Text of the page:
Supercars outlines hybrid power study for ‘Gen3’ regs

Supercars is assessing the use of hybrid power in the future pic: AJP Photography

Supercars is seriously investigating the addition of hybrid technology as the championship looks to bed down its future regulations by the end of the year.

Series management and the Supercars Commission are assessing all options including the use of hybrid engines as it looks for the pathway for its next set of regulations dubbed ‘Next Generation’ with a view to implementation in 2021.

Supercars CEO Sean Seamer says the next set of rules will be based around ‘evolution rather than revolution’ but admits hybrid technology is a key topic the series must investigate as it bids to attract new marques.

The use of hybrids is becoming more prevalent as motorsport looks to align with current market trends with manufacturers focussing on the use of electrical energy in road cars.

Seamer revealed the topic of hybridisation in Supercars has been broached when holding talks with prospective manufacturers.

Nissan recently admitted its impeding exit from the championship at the end of this year is down to a change in marketing strategy with a focus on electric vehicles.

“There’s a process that a team on the commission are working through between now and the end of the year to define what Gen3 (Next Generation) looks like, the car of the future,” said Seamer when asked by about the process of forming the next set of regulations.

“And we will include manufacturers in those discussions to get their feedback and their inputs and in terms of what works for them and make sure that we understand what their long-term product roadmap looks like.

“Hybridisation is obviously a key topic, so we’ll make sure we do our due diligence on that.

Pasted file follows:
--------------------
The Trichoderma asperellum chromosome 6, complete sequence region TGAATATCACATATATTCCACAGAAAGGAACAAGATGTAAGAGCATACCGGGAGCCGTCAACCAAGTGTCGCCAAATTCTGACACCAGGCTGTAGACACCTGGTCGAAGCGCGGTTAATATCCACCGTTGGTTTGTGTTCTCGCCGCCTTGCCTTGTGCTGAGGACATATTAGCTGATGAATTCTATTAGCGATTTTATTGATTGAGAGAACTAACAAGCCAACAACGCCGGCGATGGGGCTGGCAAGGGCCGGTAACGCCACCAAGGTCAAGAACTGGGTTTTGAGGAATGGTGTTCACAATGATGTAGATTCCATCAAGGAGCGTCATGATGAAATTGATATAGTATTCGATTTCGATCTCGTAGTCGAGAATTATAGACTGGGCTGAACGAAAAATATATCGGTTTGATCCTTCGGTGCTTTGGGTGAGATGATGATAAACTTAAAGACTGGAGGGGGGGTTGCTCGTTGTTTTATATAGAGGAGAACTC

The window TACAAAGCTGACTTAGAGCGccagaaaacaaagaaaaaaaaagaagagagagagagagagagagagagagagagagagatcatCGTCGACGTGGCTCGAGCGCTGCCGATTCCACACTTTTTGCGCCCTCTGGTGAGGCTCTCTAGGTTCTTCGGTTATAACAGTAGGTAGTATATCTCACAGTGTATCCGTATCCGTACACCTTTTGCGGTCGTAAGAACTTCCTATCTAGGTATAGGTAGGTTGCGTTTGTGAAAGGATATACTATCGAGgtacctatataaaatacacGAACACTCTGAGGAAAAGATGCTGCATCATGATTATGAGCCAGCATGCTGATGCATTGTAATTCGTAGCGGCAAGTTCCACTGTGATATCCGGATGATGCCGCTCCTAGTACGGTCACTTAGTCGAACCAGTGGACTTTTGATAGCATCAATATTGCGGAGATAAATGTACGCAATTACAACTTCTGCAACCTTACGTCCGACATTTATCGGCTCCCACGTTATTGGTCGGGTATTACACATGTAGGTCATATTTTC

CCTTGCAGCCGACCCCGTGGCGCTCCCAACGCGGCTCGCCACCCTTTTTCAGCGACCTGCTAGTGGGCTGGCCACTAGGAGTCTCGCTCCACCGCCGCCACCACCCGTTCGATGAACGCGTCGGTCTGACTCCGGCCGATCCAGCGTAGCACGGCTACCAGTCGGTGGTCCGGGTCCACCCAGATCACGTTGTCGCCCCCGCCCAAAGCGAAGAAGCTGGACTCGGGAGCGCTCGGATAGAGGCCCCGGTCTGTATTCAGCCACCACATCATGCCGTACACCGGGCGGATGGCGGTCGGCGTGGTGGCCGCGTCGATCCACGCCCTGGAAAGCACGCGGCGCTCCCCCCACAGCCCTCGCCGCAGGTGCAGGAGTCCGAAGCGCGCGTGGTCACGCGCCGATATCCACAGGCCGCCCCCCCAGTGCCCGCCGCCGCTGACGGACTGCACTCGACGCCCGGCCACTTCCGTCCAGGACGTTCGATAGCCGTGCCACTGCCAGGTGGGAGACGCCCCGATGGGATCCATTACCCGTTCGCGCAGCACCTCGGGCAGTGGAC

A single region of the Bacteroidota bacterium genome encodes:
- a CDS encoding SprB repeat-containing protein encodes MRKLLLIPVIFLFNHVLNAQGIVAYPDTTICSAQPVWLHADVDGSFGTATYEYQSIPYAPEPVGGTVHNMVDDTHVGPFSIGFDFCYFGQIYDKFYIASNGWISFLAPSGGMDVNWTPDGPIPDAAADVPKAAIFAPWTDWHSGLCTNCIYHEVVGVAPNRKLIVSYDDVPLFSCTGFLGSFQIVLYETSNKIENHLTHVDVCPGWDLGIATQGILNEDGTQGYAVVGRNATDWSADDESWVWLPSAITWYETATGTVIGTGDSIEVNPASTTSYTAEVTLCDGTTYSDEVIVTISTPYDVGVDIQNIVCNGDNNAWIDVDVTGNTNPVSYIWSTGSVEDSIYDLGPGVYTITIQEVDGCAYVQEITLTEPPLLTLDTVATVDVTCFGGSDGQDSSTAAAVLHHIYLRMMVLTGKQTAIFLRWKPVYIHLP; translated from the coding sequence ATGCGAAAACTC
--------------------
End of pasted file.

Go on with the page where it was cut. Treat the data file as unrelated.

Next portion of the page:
“It’s very preliminary. Like I said, the deep line, we’re working towards having that completed by end of the year, which gives us the full two years to work through development and implementation into 2021.

Hybrids continue to feature in the FIA World Endurance Championship in the factory Toyota LMP1

“They’ve (manufacturers) asked what hybridisation might look like.

“Do we have the ability to do it? Is it something that we will consider as part of Gen3, which we have said, ‘Yes, we will look at that as part of the program and the planning.’

“We will continue to look at forced induction. Gen2’s a very good, broad platform as we’ve seen, so we will continue to look at everything in Gen2, but I think I’ve mentioned before that we see it as evolution rather than revolution.”

Hybrid technology has emerged in Formula 1 and in the FIA World Endurance Championship through Energy Recovery Systems, which stores recovered energy into batteries for deployment as an extra power boost.

The systems are yet to find a home in touring car racing.

While the hybrid power study at this stage is in its infancy, understands that one of the transaxle options currently being evaluated for 2019 has the ability to implement hybrid technology should the series head in that direction.

The exact details of how hybrid technology could be deployed in Supercars and whether it would become compulsory if deemed viable for the category is up for discussion.

“As I say, it’s still very early days. I couldn’t possibly predict what the outcome of that exercise is going to be at the end of this year, but when we’ve got something to share, we’ll make sure that we do, but it’s still very early days,” Seamer added.

Tickford Racing co-owner Rod Nash believes the category should investigate the possibility of including hybrid elements to the next set of regulations.

“The first thing I’ll say to that is we don’t need to be reactive,” Nash told

“There’s lots of examples of full electric cars, there’s hybrid cars, and there’s still plenty of V8 cars.

Hybrid engines in Formula 1 have drawn criticism from fans

“There’s nothing showing us that (hybrids) is where it’s all heading at the moment.

“Supercars have got plans to look into it and are looking into it. And, I think we should because, manufacturers have got varying aspects of hybrids, and everything else (with their road cars).

“You can only deal with what you know at the moment, and I think there is definitely elements of the electrification, pre-hybridisation.….that we should be looking at it.”

Shell V-Power Racing managing director Ryan Story agrees with Nash’s view but maintains that the category must consider the want of the fans when assessing its path for the future.

“I think it (hybrid technology study) is in its early gestation at the moment. Supercars have got the right people looking at it in terms of their management group,” Story told

“We need to ensure that we retain the link to the fans because at the end of the day we are all about supporters and looking after them and giving them the entertainment that they have got an investment in, so that is really important.”

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